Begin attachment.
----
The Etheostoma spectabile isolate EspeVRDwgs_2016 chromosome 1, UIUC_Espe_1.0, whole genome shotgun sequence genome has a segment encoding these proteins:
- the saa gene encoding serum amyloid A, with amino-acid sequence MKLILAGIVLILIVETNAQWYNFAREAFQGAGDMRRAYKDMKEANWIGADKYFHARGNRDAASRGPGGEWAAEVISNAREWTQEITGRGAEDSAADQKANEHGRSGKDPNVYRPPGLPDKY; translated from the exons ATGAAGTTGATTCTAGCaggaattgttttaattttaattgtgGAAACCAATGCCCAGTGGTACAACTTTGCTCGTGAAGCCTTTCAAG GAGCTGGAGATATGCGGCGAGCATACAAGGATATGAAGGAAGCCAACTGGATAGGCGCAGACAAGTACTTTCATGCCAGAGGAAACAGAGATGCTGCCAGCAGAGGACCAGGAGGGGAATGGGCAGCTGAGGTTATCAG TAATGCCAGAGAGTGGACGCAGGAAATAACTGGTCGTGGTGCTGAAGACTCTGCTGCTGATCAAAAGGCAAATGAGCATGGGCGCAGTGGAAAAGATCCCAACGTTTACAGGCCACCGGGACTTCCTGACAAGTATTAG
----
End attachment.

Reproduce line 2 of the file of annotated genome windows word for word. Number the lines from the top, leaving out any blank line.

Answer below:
- the saa gene encoding serum amyloid A, with amino-acid sequence MKLILAGIVLILIVETNAQWYNFAREAFQGAGDMRRAYKDMKEANWIGADKYFHARGNRDAASRGPGGEWAAEVISNAREWTQEITGRGAEDSAADQKANEHGRSGKDPNVYRPPGLPDKY; translated from the exons ATGAAGTTGATTCTAGCaggaattgttttaattttaattgtgGAAACCAATGCCCAGTGGTACAACTTTGCTCGTGAAGCCTTTCAAG GAGCTGGAGATATGCGGCGAGCATACAAGGATATGAAGGAAGCCAACTGGATAGGCGCAGACAAGTACTTTCATGCCAGAGGAAACAGAGATGCTGCCAGCAGAGGACCAGGAGGGGAATGGGCAGCTGAGGTTATCAG TAATGCCAGAGAGTGGACGCAGGAAATAACTGGTCGTGGTGCTGAAGACTCTGCTGCTGATCAAAAGGCAAATGAGCATGGGCGCAGTGGAAAAGATCCCAACGTTTACAGGCCACCGGGACTTCCTGACAAGTATTAG